After decades of failed attempts, scientists in France have revealed that they have finally been able to grow white truffles.
The prized delicacy had so far proved impossible to cultivate, meaning the only way to acquire the pungent fungus was to buy from a dealer or directly from a truffle hunter. The rarity of the white truffle means it can fetch prices as high as €10,000 at auction. If the French experiment succeeds in cracking how to farm white truffles at a commercial scale, it could bring down the cost significantly.
Growing white truffles: the experiment
The experiment was carried out at a secret location in Nouvelle-Aquitaine, western France by the National Research Institute for Agriculture, Food and the Environment (INRAE) and the findings were published in Le Trufficulteur, the magazine of the French Federation of Truffle Growers.
“This significant increase in production is very promising,” said mycologist and project leader Dr Claude Murat, of INRAE and the University of Lorraine, Nancy.
“It confirms the truffle is well established. With black truffles, it is usual to have just a few truffles at first and then a quick increase, and it seems the white truffle is behaving in the same way, which is good news for future cultivation.”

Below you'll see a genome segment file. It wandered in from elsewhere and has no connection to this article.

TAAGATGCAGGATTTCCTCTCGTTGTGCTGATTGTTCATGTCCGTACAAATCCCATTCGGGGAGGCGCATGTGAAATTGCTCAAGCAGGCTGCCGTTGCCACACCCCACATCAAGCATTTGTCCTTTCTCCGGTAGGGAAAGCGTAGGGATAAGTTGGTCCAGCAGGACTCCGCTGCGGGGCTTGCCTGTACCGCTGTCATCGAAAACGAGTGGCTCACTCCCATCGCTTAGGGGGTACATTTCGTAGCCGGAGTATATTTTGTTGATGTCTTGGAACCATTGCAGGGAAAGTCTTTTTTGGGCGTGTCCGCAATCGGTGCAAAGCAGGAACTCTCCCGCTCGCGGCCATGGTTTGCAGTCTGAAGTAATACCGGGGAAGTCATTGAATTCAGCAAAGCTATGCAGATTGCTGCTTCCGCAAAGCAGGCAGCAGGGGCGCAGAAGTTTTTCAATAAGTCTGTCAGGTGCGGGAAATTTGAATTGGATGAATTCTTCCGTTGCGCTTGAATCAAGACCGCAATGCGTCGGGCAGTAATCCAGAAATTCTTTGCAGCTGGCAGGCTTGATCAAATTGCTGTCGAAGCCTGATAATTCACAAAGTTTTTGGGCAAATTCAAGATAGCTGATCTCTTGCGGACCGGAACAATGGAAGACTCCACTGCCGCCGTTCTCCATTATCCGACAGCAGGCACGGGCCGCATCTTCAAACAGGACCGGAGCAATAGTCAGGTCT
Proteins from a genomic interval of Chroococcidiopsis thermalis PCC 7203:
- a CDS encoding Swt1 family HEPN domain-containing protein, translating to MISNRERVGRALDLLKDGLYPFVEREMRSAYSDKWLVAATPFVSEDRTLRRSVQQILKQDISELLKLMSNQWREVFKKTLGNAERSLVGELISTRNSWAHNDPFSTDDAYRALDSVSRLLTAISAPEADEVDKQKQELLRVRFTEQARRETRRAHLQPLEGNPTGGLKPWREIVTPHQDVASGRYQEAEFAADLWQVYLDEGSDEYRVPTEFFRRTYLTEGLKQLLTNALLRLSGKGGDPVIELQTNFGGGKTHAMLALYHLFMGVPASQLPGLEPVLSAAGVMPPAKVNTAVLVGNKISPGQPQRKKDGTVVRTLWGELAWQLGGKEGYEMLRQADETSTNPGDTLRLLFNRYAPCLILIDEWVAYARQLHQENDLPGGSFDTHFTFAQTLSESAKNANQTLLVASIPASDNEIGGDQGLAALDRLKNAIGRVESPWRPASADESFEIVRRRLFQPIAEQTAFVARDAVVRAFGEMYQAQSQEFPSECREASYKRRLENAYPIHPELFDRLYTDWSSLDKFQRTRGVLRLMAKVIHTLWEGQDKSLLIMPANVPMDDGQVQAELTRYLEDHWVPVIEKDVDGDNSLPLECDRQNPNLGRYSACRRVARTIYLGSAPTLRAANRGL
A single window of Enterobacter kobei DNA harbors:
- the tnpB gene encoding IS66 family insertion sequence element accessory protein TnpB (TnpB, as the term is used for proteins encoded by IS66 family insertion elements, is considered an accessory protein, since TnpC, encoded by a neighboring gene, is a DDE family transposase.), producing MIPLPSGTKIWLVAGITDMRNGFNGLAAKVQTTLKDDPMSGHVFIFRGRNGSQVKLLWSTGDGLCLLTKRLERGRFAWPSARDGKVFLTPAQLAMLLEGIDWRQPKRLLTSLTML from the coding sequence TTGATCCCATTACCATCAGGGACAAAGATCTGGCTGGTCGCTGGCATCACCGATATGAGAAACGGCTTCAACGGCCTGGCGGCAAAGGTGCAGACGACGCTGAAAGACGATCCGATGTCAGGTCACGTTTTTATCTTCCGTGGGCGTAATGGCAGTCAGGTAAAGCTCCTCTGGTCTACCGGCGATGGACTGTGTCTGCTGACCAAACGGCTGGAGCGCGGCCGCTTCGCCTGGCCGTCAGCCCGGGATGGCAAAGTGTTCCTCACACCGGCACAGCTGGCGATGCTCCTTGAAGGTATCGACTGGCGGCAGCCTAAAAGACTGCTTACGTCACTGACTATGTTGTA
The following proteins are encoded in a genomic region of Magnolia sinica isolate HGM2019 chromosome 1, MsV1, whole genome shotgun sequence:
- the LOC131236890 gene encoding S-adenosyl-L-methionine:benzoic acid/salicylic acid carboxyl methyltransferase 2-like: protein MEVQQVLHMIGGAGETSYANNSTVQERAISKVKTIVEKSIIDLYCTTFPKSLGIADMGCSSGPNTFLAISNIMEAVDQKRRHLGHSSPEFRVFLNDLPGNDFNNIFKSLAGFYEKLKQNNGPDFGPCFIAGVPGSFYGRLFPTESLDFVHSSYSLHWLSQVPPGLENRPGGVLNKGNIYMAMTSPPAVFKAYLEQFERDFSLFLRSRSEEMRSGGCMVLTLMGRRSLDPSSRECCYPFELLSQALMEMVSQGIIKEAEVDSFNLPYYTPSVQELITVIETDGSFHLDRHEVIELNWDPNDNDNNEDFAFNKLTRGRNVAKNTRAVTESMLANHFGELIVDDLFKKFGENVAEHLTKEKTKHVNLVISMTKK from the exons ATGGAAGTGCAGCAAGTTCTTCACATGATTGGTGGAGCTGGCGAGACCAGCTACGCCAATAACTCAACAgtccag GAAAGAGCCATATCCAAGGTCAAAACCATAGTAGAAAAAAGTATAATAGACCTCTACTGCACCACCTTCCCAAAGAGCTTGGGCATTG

A truffle hunter with his dog in Piedmont, Italy Photo: Alberto Grasso
The Périgord truffle has been cultivated since the 1970s across Europe, meaning that as much as 90% of the black truffles on the market come from plantations. Until now, however, the white truffle proved impossible to farm.
The project began back in 1999, when researchers at INRAE and the Pépinières Robin nursery produced oak trees with the same genetic profile as those proved to have partnered with white truffles in Italy. The trees were then planted in truffle orchards in 2008. This year, 12 of the 52 planted trees have yielded white truffles, 26 in all, weighing 900kg in total.
The news will be a welcomed by lovers of white truffles, as it may make the delicacy more affordable, and with much of the environment favourable to T. magnatum growth under threat from deforestation, rising temperatures and scarcity of water, it may help secure supply in the future.
It may not, however, be welcomed by the traditional truffle hunters, who keep their truffle locations closely guarded, and who can make thousands of euros in a truffle season, often selling them on the black market.